Brian Lee Crowley

Fiddling while the border cracks

The Toronto Star kindly invited me to contribute to a debate in their pages on the question as to whether Canada has a refugee crisis, especially in the context of 26,000 illegal border crossers at Roxham Road and elsewhere. Even though I am not sure that the word “crisis” is quite the right one, in a nod to journalistic style I agreed to write the piece saying Yes for the Star’s 17 July 2018 edition. My argument is that while it may not yet be a full-blown crisis, all the elements are there for it to become one, as these illegal crossings become only one more sign that Canada is losing control of the border.

As I conclude in the article:

“Regardless of the share of these illegal entrants finally accepted as bona fide refugees, the fact is they are purposely doing an end run around the rules, causing us to lose control of the border. That is playing both with fire and with the liberal Canadian consensus on immigration.”

TSX-LSE tie-up a lost opportunity Germany isn’t missing

A few years ago the London Stock Exchange, a global powerhouse in investment clearing made a rich and constructive offer to buy the Toronto Exchange. This would have tied our business capital into one of the world’s premier economic and investment networks with guarantees of local jobs and global access. Narrow business nationalism prevailed and LSE was shown the door in favour of the hastily cobbled together Maple. LSE moved on, Maple has languished by the London exchange has gone from strength to strength and is now close to a deal to merge with their German opposite number to become one of a tiny handful of globe-dominating exchanges. Meanwhile Canada continues to lose steam. It didn’t have to be this way. Read the whole sad tale in my Globe column of March 4th, 2016.

Alan Beattie, RIP

My tutor at the LSE, Alan Beattie, who guided me through two graduate degrees (an M.Sc and a Ph.D.) at the School, died quite unexpectedly a few weeks ago in his home in London. I had the honour of speaking to a group gathered to celebrate his life and work last week at Hugo’sRestaurant, one of Alan’s favourite haunts, in Queen’s Park. Here is what I had to say about this wonderful man and mentor who influenced me deeply and whose loss is a grievous blow:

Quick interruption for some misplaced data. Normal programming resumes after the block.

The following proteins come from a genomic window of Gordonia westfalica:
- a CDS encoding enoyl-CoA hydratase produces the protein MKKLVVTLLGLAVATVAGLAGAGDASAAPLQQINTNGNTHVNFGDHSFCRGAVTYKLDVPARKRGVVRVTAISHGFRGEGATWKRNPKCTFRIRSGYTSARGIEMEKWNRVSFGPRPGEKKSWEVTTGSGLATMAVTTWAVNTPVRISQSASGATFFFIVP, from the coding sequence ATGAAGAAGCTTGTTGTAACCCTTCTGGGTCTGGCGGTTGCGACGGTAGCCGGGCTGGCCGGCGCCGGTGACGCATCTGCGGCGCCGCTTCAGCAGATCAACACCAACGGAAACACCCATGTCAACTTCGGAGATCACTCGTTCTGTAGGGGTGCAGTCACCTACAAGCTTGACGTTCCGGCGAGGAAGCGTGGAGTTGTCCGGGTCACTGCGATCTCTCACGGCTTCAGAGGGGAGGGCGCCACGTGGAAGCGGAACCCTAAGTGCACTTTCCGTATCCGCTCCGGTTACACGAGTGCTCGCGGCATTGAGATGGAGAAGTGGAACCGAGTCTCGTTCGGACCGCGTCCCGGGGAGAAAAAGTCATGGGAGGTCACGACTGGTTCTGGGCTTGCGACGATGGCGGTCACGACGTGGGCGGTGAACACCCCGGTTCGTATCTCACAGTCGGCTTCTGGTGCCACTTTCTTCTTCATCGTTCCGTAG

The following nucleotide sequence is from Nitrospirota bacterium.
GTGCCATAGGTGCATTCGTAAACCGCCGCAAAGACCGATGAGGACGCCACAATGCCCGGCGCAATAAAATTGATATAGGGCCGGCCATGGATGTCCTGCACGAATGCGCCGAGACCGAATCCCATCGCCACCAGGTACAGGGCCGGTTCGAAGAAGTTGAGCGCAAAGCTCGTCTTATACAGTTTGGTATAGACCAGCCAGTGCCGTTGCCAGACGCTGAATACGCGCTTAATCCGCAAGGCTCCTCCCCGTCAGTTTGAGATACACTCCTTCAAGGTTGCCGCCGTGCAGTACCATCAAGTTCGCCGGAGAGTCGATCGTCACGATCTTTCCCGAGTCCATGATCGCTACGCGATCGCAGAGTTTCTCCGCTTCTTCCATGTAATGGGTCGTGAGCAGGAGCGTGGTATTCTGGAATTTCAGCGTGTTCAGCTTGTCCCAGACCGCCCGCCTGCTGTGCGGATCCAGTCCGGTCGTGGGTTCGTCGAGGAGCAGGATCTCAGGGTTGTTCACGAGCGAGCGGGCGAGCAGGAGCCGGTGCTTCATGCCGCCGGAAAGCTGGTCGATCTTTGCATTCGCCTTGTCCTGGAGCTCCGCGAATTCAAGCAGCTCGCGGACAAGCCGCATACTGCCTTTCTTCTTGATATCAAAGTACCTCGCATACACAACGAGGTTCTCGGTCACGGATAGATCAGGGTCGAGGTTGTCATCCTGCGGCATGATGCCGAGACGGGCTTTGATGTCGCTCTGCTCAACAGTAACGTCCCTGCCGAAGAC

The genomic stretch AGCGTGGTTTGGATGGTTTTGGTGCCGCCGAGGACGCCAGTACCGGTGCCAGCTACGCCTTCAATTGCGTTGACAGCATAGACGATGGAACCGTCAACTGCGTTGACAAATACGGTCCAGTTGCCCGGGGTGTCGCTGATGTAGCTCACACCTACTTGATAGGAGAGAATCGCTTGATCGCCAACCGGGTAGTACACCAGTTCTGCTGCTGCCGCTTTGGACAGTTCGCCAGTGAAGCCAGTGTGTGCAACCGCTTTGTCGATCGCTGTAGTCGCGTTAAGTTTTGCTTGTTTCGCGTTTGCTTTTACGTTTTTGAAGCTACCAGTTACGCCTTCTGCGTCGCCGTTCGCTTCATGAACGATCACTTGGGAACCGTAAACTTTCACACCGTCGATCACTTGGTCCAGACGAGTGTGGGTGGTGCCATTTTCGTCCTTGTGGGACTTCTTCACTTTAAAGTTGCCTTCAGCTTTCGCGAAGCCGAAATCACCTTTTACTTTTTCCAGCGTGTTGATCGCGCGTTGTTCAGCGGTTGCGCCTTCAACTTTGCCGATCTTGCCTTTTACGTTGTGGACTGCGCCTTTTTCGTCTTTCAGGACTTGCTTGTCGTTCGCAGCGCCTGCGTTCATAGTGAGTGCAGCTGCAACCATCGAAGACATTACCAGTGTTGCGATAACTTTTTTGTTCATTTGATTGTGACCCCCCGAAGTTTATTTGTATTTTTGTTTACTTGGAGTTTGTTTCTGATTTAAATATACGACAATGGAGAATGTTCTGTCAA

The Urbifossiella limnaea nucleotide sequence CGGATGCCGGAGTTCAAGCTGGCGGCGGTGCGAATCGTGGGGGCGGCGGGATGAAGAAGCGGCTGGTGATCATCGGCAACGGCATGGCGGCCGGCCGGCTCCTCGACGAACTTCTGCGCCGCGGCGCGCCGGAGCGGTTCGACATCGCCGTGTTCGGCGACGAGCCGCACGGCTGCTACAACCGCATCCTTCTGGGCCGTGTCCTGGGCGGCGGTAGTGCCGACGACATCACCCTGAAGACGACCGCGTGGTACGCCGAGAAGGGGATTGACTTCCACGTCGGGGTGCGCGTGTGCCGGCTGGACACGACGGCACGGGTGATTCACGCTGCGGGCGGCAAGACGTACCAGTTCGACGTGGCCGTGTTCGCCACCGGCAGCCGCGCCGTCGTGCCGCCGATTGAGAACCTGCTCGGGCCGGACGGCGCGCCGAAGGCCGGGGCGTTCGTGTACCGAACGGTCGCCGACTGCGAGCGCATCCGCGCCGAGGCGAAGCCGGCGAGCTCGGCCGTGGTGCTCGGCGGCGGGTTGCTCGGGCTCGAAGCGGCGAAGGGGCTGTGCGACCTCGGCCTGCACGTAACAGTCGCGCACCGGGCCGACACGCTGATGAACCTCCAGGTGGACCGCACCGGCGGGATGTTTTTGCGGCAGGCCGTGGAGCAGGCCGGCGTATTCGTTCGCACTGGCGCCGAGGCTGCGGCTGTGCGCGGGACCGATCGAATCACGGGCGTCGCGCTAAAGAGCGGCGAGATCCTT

Alan Beattie


Thank you to Liz and Josh for having given me the opportunity to say a few words about Alan Beattie, whose life we have rightly come together to celebrate.

Alan Beattie changed my life. Not just a little. Fundamentally. So much in fact that I can say honestly that I am not the same person I was when we first met.

When I came to London on a Commonwealth Scholarship 35 years ago I knew nothing of Alan Beattie. It was only by the purest happenstance that I signed up for a couple of Master’s courses he (and in one case John Barnes) were teaching. Here are just a couple of stories about how Alan, in his quiet but purposeful way, left me transformed.

I was to deliver a paper to our seminar on the British constitution, but as I was headed out the door I suddenly realised I could not lay my hands on my seminar paper. I tore apart my room and that of my then girlfriend desperately seeking that paper. I did not succeed and I had the humiliating experience of calling Alan in his office where the seminar group was waiting to explain that I would not be able to make good on my commitment. Almost as soon as I put down the phone, I discovered the paper, which had fallen down between the wall and my girlfriend’s bed. This was doubtless karma for having mixed graduate student sex and graduate student research.

Be that as it may, as soon as I found the paper I ran out the door and all the way to Alan’s office with it clutched in my hand. I knew it was too late to rescue the seminar, and yet for reasons I cannot really explain I felt that I absolutely needed to prove to this man that I had been telling the truth and that I did have the paper ready in time. I burst in the door to his office in Lincoln Chambers and told him my mission, and he gave me one of his wry little smiles and said that it really hadn’t been necessary. It clearly had not occurred to him that I had been anything but truthful and that small expression of faith in me, a student he hardly knew, meant the world to me.